Sister then came to me. My tummy sank but she smiled sweetly and said, “We are just sorting your meds but we are having a hard time sourcing a doctor to prescribe, a pharmacist to deliver and available Diazepam.”
Oh no. I felt caught in a headlight and should have said something but my mouth would not comply. The moment passed.
Half an hour later Sister returned, “Matron is on the mission to sort your meds.”
Matron has better things to do than buzz around the hospital like a fruit fly for a fibber.
I suggested a prescription would suffice. That worked.
I left with instructions to rest, do limited physio, take meds and return instantly if all hell let loose in my nether regions.
* Nothing dodgy. It is to check if the muscles are working and if there is numbness.
Picture credit Photo by Park Troopers on Unsplash
Let’s talk about nerve pain. Anyone who has experienced it knows it is an absolute bitch. The last operation I had on my back was in January 2016 and although the slow healing was frustrating I was definitely on the right path. Until last summer when odd pains started to attack my back, hips, foot, ankle and leg. At first I was excited that the L5 nerve, that was previously damaged, was firing as part of its recovery.
Then the sensations turned trippy. To have a limb that is numb but hurts when touched is weird as is walking down stairs feeling imaginary water flowing over the top of your foot. Numbness that also feels like scalded skin ripping off and bits of your own foot disappearing is, well, peculiar. Anyway, if you’ve had it yourself you know what I am talking about.
When I realised something was maybe amiss I toddled off to my GP. We all know that doctors love rashes, pus and syndromes and it was the latter label for me. After a few months of tolerating, grinning and not bearing it I asked to try a nerve block. My wish was granted and I had it done last November. Short-term relief and then deja-vu of vicious pains, muscle spasms in back and bum, toes all pointing in different directions and the high/lowlight of peeing my pants in Sainsbury’s. Not intentionally.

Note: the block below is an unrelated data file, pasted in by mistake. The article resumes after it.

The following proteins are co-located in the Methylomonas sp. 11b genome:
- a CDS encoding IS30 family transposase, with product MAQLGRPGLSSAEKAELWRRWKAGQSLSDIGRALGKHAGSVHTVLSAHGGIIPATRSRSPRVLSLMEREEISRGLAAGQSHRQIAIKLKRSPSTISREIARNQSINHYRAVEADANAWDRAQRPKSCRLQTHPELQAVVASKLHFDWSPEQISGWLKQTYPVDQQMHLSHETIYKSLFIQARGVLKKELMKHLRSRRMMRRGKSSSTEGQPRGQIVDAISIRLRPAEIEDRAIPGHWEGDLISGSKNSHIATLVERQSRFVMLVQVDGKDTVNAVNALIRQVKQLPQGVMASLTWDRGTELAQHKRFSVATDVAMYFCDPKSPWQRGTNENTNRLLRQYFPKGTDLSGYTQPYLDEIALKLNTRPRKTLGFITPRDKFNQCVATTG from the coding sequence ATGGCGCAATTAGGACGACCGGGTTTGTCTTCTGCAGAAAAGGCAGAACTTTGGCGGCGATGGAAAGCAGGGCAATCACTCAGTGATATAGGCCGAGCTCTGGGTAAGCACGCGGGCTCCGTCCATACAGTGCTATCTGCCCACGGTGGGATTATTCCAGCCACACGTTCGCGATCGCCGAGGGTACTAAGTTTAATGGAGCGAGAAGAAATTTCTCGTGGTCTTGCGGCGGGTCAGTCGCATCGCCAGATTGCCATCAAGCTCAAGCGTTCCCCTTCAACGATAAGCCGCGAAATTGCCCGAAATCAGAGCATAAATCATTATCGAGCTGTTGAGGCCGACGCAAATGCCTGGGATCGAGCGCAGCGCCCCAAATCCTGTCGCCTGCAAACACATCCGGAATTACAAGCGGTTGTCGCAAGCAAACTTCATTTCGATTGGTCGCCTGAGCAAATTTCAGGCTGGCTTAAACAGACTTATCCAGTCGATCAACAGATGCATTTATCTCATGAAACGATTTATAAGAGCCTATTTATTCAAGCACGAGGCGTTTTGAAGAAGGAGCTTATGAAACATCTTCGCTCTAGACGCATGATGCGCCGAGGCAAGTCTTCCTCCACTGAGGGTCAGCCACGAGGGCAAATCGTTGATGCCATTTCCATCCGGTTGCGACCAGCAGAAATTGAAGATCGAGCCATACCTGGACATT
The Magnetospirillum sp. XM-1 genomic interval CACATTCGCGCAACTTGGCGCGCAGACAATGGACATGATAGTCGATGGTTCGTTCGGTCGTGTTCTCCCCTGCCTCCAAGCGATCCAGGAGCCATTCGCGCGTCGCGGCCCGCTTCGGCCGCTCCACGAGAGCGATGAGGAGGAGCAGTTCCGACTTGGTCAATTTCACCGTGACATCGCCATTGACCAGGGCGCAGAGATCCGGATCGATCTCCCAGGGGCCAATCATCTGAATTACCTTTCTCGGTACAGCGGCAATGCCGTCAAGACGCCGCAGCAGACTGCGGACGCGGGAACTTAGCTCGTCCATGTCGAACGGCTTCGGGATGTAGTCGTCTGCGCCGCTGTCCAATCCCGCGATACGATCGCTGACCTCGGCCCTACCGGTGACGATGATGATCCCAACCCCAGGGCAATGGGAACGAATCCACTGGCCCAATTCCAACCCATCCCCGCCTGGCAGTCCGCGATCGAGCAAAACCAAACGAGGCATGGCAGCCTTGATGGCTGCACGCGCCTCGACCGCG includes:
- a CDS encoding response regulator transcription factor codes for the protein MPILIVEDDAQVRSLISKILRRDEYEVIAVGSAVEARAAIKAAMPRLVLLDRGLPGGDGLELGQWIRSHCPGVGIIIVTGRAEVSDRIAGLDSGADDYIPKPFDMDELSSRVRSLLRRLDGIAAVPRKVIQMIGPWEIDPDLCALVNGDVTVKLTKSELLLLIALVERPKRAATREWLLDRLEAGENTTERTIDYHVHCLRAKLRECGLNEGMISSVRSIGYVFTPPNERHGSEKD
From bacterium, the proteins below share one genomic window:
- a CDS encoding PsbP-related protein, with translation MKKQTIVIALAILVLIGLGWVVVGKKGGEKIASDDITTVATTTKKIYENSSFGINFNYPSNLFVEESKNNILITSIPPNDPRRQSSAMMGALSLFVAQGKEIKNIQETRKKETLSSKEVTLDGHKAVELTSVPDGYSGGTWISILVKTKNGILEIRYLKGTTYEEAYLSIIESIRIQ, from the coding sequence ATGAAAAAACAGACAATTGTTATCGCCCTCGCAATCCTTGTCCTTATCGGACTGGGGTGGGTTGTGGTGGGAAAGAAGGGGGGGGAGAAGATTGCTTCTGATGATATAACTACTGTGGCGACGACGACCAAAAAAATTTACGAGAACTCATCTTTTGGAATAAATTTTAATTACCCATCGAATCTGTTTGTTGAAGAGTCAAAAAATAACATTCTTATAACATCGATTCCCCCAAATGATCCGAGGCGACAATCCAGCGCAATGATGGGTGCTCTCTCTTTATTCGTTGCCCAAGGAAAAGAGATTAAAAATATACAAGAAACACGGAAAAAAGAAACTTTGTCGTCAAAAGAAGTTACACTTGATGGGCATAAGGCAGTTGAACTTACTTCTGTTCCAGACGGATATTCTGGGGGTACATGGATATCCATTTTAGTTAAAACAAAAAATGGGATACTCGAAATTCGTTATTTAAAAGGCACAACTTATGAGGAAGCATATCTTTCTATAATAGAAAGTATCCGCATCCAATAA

In discussions with the surgeon (SJ) and pain consultant (BN) I asked if it was possible that my own bone had grown too much around the bone graft, that was used as scaffold in my sacroiliac fusion operation, and it was pushing onto the nerve; continually annoying it and compressing it. He felt that was quite likely and suggested pulsed radio-frequency treatment* to ‘free’ it. At this point the GP's earlier diagnosis of syndrome became a ‘bone’ issue.
I recently had the treatment. I was trundled to the operating theatre on my bed, rolled onto my side and after agreeing with BN which was my left side; marked with a cross so he’d remember, I clambered onto the op table. If you have ever been awake in an operating theatre it is like party town. There are many people involved in your care and the important job of keeping one alive. While I was lying prone with a pillow under my chest, my bare bum in the air and the anaesthetist trying to coax my veins to appear everyone carried on with normal chat.
“What would you normally be doing?” and, “do you see clients for hypnotherapy?” and, “how many words are in a book?” and, “I’ll need the longer curved one” and then nicest words, “night night.”
I drifted off to snoozeville*.
*Snoozeville - sedated enough to be roused, speak, shout, swear and worse but with no recall.
*Pulsed radio-frequency treatment is different to the ghastly thing I had done before with the other pain doctor, that was continuous radio-frequency nerve denervation.
Info here if you fancy knowing more about the procedure:
Soggy lumpy squidgy bits
Saggy flappy floppy tits
Constant nagging tighten your core
Sod right off while I eat some more
Carbs to numb and fatten the bum
Add some weight and then some
The perils of pain can be weight gain
Being over stuffed yet under nourished
Does not encourage the body to flourish
The other extreme is the anorexic look
When the thought of food turns one crook
And there’s nothing to them ‘cept skin and bone
While the constant pain makes the body moan
For many years I was a vegetarian who ate fish (I know…). Then I slipped off the veggie wagon and one day a bloodied steak on my plate triggered something deep inside – not in a good way and I became a veggie again but still ate fish (I know…). I also ate dairy and eggs, yes… still know…
The fish then stopped being at risk from me but not the dairy. Occasionally I questioned why but as this was usually with a face-full of chocolate there was my answer. When I was recovering from the surgeries I began to think about nutrition, mostly relating to inflammation. Instinctively, and it’s not rocket science, I thought that if I could reduce it, it might aid my healing and ease the nerve damage. Inflammation is not all bad as it works to warn us of danger but too much is not good.